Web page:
WASHINGTON — The VA has adopted aggressive goals and a new national structure to bring precision medicine to the 15,000 veterans diagnosed each year with prostate cancer.
“We are building a state of the art oncology program so that veterans with prostate cancer can receive care in the VA equivalent to that in the nation’s leading cancers, regardless of their location,” said Kenute Myrie, PhD, scientific program manager of oncology, VA Office of Research and Development.
Prostate cancer is the most common malignancy among veterans, accounting for nearly 1 in 3 cases of cancer. It is a presumptive condition for veterans exposed to Agent Orange during their military service. More than 200,000 veterans are prostate cancer survivors.
The new initiative in precision oncology builds on the partnership established with the Prostate Cancer Foundation in 2016 as part of the National Cancer Moonshot launched by former Vice President Joe Biden. The PCF contributed an initial $50 million toward the initiative, followed in 2018 with $2.5 million from the John and Daria Barry Foundation to the PCF for the establishment of a center of excellence in the Manhattan campus of the VA NY Harbor Healthcare System.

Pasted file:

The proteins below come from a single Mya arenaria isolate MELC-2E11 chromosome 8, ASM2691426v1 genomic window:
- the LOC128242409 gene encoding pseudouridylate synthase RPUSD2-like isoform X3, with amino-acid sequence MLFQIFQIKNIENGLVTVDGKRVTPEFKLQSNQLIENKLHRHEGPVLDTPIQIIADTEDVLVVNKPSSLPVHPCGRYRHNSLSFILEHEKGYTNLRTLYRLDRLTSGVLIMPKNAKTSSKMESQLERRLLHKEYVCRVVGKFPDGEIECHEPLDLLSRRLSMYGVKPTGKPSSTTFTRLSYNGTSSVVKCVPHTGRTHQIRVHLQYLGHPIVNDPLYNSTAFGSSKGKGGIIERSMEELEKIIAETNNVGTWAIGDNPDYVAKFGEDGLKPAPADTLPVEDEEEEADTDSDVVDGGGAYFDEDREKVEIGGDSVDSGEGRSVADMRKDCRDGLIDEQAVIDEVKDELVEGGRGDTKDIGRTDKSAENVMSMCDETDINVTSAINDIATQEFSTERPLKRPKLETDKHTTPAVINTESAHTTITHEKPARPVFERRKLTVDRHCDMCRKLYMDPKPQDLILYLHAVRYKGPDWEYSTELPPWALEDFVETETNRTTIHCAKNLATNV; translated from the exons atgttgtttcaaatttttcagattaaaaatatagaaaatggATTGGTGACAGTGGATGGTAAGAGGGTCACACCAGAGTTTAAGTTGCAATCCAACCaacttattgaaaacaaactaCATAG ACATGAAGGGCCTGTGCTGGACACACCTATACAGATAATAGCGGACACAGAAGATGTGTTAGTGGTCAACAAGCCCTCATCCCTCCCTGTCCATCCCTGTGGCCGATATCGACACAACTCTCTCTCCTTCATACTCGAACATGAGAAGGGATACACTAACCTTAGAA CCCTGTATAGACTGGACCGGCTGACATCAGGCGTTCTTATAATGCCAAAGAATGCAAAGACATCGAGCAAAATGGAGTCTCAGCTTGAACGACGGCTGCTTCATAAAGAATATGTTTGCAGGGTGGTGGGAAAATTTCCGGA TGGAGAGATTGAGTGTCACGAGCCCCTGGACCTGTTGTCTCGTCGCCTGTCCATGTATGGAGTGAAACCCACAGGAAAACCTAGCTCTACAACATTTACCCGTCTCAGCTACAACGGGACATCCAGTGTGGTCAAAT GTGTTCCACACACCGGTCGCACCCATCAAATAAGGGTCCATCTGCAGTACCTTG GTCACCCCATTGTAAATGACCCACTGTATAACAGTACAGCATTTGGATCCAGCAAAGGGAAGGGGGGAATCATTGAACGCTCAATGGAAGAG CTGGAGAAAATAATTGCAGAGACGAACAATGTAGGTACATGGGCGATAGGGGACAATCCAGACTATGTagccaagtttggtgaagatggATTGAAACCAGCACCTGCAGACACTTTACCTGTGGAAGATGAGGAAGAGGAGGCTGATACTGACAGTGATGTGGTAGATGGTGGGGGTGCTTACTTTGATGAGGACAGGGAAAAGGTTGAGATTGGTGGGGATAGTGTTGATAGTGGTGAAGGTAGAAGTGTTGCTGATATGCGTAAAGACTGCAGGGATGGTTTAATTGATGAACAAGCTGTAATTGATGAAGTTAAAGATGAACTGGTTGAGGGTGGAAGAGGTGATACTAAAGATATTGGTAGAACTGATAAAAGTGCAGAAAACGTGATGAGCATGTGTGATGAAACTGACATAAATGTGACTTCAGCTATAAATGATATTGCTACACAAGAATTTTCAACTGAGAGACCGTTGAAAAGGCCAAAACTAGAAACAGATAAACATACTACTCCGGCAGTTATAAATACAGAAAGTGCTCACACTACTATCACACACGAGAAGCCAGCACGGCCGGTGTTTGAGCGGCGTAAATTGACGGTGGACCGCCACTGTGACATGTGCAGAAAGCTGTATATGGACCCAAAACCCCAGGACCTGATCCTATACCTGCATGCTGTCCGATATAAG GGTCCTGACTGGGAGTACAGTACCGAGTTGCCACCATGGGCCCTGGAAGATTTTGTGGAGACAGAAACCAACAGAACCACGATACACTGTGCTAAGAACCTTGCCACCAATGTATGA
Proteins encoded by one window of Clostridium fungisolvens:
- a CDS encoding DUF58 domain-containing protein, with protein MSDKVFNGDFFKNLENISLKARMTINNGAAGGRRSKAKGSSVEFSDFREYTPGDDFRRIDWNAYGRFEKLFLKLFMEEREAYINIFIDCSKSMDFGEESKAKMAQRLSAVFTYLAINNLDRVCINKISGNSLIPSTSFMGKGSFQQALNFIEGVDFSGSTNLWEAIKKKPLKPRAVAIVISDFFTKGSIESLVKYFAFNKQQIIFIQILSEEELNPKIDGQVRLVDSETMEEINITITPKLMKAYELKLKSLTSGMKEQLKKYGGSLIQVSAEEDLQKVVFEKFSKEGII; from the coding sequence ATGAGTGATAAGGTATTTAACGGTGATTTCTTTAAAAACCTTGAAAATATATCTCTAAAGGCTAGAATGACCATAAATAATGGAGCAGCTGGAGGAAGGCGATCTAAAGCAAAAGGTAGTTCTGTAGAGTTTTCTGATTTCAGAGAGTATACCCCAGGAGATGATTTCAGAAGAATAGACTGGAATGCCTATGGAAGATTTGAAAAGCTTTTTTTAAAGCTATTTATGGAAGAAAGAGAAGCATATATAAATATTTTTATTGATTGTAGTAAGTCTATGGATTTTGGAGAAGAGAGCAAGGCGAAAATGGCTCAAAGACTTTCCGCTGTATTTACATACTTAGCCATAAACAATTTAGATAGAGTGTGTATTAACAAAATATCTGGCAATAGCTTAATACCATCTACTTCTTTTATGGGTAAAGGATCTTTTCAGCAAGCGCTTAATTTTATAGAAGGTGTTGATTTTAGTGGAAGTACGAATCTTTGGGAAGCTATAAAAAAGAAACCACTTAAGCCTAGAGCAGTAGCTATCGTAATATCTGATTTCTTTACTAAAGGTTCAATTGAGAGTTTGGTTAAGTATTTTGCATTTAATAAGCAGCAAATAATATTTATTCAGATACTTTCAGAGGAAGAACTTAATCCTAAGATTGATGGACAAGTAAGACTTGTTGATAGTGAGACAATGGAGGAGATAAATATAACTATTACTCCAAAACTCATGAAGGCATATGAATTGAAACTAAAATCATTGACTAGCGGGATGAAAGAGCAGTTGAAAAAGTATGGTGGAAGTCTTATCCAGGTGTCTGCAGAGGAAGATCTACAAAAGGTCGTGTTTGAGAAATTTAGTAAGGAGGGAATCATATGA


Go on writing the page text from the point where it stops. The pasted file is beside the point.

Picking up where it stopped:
The PCF partnership aimed to increase the number of prostate cancer researchers and studies at the VA, boost the number of VA facilities and veterans participating in prostate cancer-related precision medicine and clinical trials, and expand access to the wealth of anonymized patient data available through the VA to deepen understanding of impact of individual genetic variability on the occurrence, progression and treatment of cancer.
In addition, the PCF-VA partnership established increasing the number of minorities enrolled in PCF studies as a primary goal. African Americans are 64% more likely to develop prostate cancer and more than twice as likely to die from the disease than other men, according to the PCF. Prostate cancer represents more than 40% of all diagnosed cancers in African American veterans compared to 26% of cancers in their white former comrades-in-arms.1
“One of the unique things about the VA is the patient population,” Myrie told U.S. Medicine. “We have one of the highest concentrations of African Americans in a large, integrated healthcare system. African Americans are disproportionately affected by prostate cancer, yet in most clinical trials, the number of African Americans forms a very low percentage of participants. Increasing enrolment in trials at the VA will be very meaningful for the community, particularly as African-Americans have a more heterogenous genetic background than whites in most trials.”